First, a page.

Powell: U.S. forces to enter Iraqi 'no-go zones'
Plan would stabilize nation for January elections
Secretary of State Colin Powell on CNN's "Late Edition" on Sunday.
English city calls for mercy for hostage.
U.S. warplanes and tanks target insurgents in Falluja.
For U.S. troops, strategy is simple: do their job, stay alive.
BAGHDAD, Iraq (CNN) -- The U.S. military will move into insurgent-heavy "no-go zones" in Iraq to clear the way for legitimate elections in January, Secretary of State Colin Powell said Sunday.
The Bush administration is hoping free elections will help stabilize the country and build a sense of legitimacy for the new government.
But administration officials have acknowledged that continued violence in many parts of the country could make voting dangerous or perhaps even impossible in some areas.
"Our goal is to move right through the fall season, improve security throughout the country, and have the elections as scheduled at the end of January of 2005," Powell said, appearing on CNN's "Late Edition."
"That's [interim Iraqi] Prime Minister [Ayad] Allawi's goal, and all of our efforts are being directed toward that end," he said.
"The major thrust of our political and military and diplomatic efforts over the next several months will be to make sure there are no no-go zones," he added. The "no-go zones" are largely avoided by U.S.-led forces.
Powell said the military is putting together plans to "return these zones to government control." (Full story)
Last week Secretary of Defense Donald Rumsfeld commented, "Let's say you tried to have an election and you could have it in three-quarters or four-fifths of the country, but some places you couldn't because the violence was too great. Well, that's -- so be it. Nothing's perfect in life. So you have an election that's not quite perfect."
But Powell's deputy Richard Armitage later said Iraq elections must be "open to all citizens" and that partial elections were not being considered.
Iraqi general arrested
The man chosen to lead the Iraqi National Guard in a province in the so-called Sunni triangle has been arrested by U.S. forces on the suspicion that he has ties to insurgent fighters, a U.S. Army spokesman said.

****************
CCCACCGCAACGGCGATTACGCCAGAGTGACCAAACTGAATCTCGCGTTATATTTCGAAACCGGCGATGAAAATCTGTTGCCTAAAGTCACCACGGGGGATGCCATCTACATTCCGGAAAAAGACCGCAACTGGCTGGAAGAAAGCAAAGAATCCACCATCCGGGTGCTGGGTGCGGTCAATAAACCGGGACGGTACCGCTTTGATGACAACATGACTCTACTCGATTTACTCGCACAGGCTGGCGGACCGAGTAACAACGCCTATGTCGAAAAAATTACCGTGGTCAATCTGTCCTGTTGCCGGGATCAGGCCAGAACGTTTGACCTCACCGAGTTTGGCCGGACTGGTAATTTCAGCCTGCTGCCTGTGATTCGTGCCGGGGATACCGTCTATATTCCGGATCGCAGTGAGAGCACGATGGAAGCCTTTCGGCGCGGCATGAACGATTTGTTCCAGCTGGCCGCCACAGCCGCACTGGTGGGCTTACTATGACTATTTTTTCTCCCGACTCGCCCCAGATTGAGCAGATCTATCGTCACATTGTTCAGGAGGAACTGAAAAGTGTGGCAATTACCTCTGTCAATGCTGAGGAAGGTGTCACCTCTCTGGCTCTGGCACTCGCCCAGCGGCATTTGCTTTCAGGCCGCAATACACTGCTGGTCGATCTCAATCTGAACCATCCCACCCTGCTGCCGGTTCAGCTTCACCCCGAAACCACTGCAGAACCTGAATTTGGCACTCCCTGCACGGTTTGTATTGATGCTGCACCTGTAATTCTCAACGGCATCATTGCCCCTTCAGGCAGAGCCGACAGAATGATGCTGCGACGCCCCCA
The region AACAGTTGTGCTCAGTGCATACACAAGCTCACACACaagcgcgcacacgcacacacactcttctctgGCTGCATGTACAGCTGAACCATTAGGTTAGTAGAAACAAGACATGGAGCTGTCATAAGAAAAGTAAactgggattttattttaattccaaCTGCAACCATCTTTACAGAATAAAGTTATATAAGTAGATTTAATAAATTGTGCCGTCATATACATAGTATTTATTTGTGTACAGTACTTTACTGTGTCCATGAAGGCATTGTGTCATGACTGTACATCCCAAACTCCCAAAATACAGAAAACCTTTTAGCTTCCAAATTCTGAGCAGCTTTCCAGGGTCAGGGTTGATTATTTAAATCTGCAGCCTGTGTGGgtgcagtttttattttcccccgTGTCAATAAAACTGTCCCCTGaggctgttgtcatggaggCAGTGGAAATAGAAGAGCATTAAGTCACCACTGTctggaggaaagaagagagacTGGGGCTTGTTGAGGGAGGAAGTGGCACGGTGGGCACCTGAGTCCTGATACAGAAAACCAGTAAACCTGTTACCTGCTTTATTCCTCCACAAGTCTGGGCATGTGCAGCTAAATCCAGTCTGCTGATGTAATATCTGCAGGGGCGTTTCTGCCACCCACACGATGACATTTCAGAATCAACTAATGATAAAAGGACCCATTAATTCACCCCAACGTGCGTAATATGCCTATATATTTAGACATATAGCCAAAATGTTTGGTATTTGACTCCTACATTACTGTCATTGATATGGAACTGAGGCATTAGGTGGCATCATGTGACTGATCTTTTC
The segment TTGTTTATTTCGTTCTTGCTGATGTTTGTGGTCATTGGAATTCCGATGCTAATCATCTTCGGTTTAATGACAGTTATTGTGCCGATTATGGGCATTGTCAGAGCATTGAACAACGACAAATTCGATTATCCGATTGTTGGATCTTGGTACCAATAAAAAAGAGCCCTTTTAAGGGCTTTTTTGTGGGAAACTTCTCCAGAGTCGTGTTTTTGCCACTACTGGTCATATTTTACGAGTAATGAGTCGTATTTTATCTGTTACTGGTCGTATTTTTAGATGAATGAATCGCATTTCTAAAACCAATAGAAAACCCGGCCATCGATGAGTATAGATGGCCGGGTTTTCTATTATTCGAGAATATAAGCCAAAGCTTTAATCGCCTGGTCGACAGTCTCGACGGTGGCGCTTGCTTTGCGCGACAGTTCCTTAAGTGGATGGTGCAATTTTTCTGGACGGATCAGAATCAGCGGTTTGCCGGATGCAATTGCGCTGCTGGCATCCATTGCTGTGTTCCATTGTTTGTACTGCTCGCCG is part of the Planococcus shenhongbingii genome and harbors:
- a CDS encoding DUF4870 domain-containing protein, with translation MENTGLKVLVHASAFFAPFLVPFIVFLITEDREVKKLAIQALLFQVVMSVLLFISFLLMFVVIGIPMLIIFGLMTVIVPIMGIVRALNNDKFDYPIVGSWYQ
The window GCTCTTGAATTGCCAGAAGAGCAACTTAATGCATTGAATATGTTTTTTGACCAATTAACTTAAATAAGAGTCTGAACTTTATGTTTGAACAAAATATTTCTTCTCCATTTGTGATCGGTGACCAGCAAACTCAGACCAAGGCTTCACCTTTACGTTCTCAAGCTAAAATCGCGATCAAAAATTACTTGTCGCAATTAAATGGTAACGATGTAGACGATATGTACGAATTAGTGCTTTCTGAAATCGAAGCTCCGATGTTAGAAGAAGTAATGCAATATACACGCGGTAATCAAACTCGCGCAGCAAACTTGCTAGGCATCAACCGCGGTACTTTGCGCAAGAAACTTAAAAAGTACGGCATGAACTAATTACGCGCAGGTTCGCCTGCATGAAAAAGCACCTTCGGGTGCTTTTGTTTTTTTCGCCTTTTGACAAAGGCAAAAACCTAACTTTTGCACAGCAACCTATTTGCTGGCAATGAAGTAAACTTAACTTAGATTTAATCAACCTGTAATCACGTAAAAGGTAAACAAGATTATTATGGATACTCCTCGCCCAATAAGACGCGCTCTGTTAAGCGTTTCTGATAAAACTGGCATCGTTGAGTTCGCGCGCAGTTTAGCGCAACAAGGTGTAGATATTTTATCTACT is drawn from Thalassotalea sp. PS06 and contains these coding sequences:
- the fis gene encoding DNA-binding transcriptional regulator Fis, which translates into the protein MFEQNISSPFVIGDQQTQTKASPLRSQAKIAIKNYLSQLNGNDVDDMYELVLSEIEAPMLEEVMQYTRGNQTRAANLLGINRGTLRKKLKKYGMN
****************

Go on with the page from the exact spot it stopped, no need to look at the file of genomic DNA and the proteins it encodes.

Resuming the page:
Gen. Talib Abed Ghayib Najm was named to head the National Guard in the Diyala province just two weeks ago, and had not yet been confirmed by the Iraqi Ministry of Defense, the spokesman for the U.S. Army's First Infantry Division said.
Najm was in U.S. custody Sunday.
Also on Sunday, two rockets landed in Baghdad's al-Karrada neighborhood near Kahraman Square, killing one person and wounding three others, an Interior Ministry official told CNN.
Col. Adnan Abdul Rahman said the explosion's impact also destroyed two cars and shattered windows of nearby shops.
On Saturday, seven people were killed and 10 injured following a U.S. military airstrike in Falluja, local hospital officials said.
The airstrike was aimed at the Abu Musab al-Zarqawi terror network, according to a multinational forces statement.
Al-Zarqawi is one of the most wanted terror suspects in Iraq.
"Intelligence sources indicated that approximately 10 terrorists were meeting at this location to plan operations targeting innocent Iraqi civilians and multinational forces," the statement said.
Earlier Saturday, seven Iraqis were killed in various military operations in Falluja as coalition forces carried out strikes against the al-Zarqawi network.
In a separate airstrike Saturday, coalition forces struck a "known terrorist meeting site" of the al-Zarqawi terror network in central Falluja, which intelligence sources said was used to carry out attacks against Iraqi citizens and multinational forces.
There was disputed information on casualties with coalition forces claiming no civilian injuries and local hospital officials claiming an undetermined number of civilians wounded.
U.S. officials said the strike was meant to deliver a blow to the terror network and was carried out in an area where there were few, if any, civilians.
Blair working to free Bigley
British Prime Minister Tony Blair said Sunday his government was doing everything it "properly and legitimately" could to secure the release of a Briton taken hostage in Iraq.
But he warned against raising "false hopes" that kidnappers would free construction worker Kenneth Bigley, and gave no indication the government had shifted from its refusal to negotiate with the hostage takers.
Bigley, 62, and two American colleagues were kidnapped from their quarters in Baghdad on September 16. The two Americans have been killed by their captors. (Full story)
An Islamist Web site posted claims that Bigley had been killed, but the claims could not be verified and were discredited by British authorities. (Full story)
In another kidnapping incident, gunmen seized six Egyptian telecommunication workers Friday, Iraqi officials said. (Full story)
Other developmentsTwo car bombs struck an Iraqi National Guard base Sunday on a road between Falluja and Baghdad. Initial reports from the U.S. military said there were Iraqi and U.S. casualties, but details were not immediately known.A U.S. soldier was sentenced to 25 years confinement for the murder of an Iraqi National Guard soldier in May, coalition military officials said in a news release Saturday. Spc. Federico Merida pleaded guilty and was also given a dishonorable discharge and a reduction in rank.